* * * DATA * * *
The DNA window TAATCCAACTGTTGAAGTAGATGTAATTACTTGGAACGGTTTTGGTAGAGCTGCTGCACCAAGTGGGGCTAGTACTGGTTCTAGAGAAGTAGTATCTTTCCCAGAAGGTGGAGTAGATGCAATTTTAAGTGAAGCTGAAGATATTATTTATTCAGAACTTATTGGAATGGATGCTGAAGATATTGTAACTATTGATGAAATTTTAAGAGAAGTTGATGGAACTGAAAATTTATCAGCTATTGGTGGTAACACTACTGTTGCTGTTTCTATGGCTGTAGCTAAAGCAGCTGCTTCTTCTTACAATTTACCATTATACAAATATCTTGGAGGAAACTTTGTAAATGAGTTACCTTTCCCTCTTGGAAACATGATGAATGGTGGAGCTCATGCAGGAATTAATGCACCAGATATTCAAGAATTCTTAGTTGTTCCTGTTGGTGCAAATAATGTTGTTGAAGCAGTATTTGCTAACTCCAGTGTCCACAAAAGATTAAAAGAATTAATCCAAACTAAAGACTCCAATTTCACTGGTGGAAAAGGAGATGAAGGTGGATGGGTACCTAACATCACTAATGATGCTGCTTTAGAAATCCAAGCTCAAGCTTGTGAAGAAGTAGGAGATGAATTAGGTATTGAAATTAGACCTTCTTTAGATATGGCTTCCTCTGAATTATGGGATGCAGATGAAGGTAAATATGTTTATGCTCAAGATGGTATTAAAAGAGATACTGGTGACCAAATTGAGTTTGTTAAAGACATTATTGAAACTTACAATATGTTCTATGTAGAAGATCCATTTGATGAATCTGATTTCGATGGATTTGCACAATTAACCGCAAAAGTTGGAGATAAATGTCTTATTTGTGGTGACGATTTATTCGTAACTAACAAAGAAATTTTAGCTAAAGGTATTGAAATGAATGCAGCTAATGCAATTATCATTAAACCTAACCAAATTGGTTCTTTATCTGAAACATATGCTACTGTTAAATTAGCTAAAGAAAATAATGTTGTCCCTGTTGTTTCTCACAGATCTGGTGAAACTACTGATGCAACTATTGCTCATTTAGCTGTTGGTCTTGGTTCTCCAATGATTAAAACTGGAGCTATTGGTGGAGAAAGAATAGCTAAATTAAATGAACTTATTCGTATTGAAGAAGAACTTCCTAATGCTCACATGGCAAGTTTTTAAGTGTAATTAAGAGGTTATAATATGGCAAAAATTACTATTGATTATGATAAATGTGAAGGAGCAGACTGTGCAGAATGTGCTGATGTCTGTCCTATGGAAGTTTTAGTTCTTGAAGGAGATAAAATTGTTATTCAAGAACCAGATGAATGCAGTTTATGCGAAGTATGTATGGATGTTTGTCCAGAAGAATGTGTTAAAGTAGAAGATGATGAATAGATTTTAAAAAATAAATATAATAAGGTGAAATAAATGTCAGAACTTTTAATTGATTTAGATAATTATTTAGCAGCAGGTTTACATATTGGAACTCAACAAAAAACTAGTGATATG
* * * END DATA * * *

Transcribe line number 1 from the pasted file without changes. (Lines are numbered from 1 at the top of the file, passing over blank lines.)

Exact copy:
The DNA window TAATCCAACTGTTGAAGTAGATGTAATTACTTGGAACGGTTTTGGTAGAGCTGCTGCACCAAGTGGGGCTAGTACTGGTTCTAGAGAAGTAGTATCTTTCCCAGAAGGTGGAGTAGATGCAATTTTAAGTGAAGCTGAAGATATTATTTATTCAGAACTTATTGGAATGGATGCTGAAGATATTGTAACTATTGATGAAATTTTAAGAGAAGTTGATGGAACTGAAAATTTATCAGCTATTGGTGGTAACACTACTGTTGCTGTTTCTATGGCTGTAGCTAAAGCAGCTGCTTCTTCTTACAATTTACCATTATACAAATATCTTGGAGGAAACTTTGTAAATGAGTTACCTTTCCCTCTTGGAAACATGATGAATGGTGGAGCTCATGCAGGAATTAATGCACCAGATATTCAAGAATTCTTAGTTGTTCCTGTTGGTGCAAATAATGTTGTTGAAGCAGTATTTGCTAACTCCAGTGTCCACAAAAGATTAAAAGAATTAATCCAAACTAAAGACTCCAATTTCACTGGTGGAAAAGGAGATGAAGGTGGATGGGTACCTAACATCACTAATGATGCTGCTTTAGAAATCCAAGCTCAAGCTTGTGAAGAAGTAGGAGATGAATTAGGTATTGAAATTAGACCTTCTTTAGATATGGCTTCCTCTGAATTATGGGATGCAGATGAAGGTAAATATGTTTATGCTCAAGATGGTATTAAAAGAGATACTGGTGACCAAATTGAGTTTGTTAAAGACATTATTGAAACTTACAATATGTTCTATGTAGAAGATCCATTTGATGAATCTGATTTCGATGGATTTGCACAATTAACCGCAAAAGTTGGAGATAAATGTCTTATTTGTGGTGACGATTTATTCGTAACTAACAAAGAAATTTTAGCTAAAGGTATTGAAATGAATGCAGCTAATGCAATTATCATTAAACCTAACCAAATTGGTTCTTTATCTGAAACATATGCTACTGTTAAATTAGCTAAAGAAAATAATGTTGTCCCTGTTGTTTCTCACAGATCTGGTGAAACTACTGATGCAACTATTGCTCATTTAGCTGTTGGTCTTGGTTCTCCAATGATTAAAACTGGAGCTATTGGTGGAGAAAGAATAGCTAAATTAAATGAACTTATTCGTATTGAAGAAGAACTTCCTAATGCTCACATGGCAAGTTTTTAAGTGTAATTAAGAGGTTATAATATGGCAAAAATTACTATTGATTATGATAAATGTGAAGGAGCAGACTGTGCAGAATGTGCTGATGTCTGTCCTATGGAAGTTTTAGTTCTTGAAGGAGATAAAATTGTTATTCAAGAACCAGATGAATGCAGTTTATGCGAAGTATGTATGGATGTTTGTCCAGAAGAATGTGTTAAAGTAGAAGATGATGAATAGATTTTAAAAAATAAATATAATAAGGTGAAATAAATGTCAGAACTTTTAATTGATTTAGATAATTATTTAGCAGCAGGTTTACATATTGGAACTCAACAAAAAACTAGTGATATG